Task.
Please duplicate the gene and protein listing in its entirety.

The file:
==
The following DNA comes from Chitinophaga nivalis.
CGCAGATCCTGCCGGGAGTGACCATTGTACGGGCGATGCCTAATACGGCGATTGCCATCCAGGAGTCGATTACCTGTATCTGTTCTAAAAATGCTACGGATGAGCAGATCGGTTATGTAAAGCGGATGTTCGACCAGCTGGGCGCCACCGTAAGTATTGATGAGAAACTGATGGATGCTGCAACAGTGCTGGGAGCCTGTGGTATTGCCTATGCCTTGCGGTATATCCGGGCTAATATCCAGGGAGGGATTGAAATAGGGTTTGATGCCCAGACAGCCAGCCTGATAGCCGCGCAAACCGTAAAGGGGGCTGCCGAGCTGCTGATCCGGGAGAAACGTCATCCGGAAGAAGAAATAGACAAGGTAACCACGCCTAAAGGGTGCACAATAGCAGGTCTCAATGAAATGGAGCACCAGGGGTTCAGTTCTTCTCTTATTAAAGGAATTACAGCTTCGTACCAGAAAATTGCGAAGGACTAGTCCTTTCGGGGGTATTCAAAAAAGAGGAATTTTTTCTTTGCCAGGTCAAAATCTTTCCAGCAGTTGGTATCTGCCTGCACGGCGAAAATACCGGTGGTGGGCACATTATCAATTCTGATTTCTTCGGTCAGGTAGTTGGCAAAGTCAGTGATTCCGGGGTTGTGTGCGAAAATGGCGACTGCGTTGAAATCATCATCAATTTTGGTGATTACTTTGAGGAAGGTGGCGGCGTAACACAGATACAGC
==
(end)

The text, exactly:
The following DNA comes from Chitinophaga nivalis.
CGCAGATCCTGCCGGGAGTGACCATTGTACGGGCGATGCCTAATACGGCGATTGCCATCCAGGAGTCGATTACCTGTATCTGTTCTAAAAATGCTACGGATGAGCAGATCGGTTATGTAAAGCGGATGTTCGACCAGCTGGGCGCCACCGTAAGTATTGATGAGAAACTGATGGATGCTGCAACAGTGCTGGGAGCCTGTGGTATTGCCTATGCCTTGCGGTATATCCGGGCTAATATCCAGGGAGGGATTGAAATAGGGTTTGATGCCCAGACAGCCAGCCTGATAGCCGCGCAAACCGTAAAGGGGGCTGCCGAGCTGCTGATCCGGGAGAAACGTCATCCGGAAGAAGAAATAGACAAGGTAACCACGCCTAAAGGGTGCACAATAGCAGGTCTCAATGAAATGGAGCACCAGGGGTTCAGTTCTTCTCTTATTAAAGGAATTACAGCTTCGTACCAGAAAATTGCGAAGGACTAGTCCTTTCGGGGGTATTCAAAAAAGAGGAATTTTTTCTTTGCCAGGTCAAAATCTTTCCAGCAGTTGGTATCTGCCTGCACGGCGAAAATACCGGTGGTGGGCACATTATCAATTCTGATTTCTTCGGTCAGGTAGTTGGCAAAGTCAGTGATTCCGGGGTTGTGTGCGAAAATGGCGACTGCGTTGAAATCATCATCAATTTTGGTGATTACTTTGAGGAAGGTGGCGGCGTAACACAGATACAGC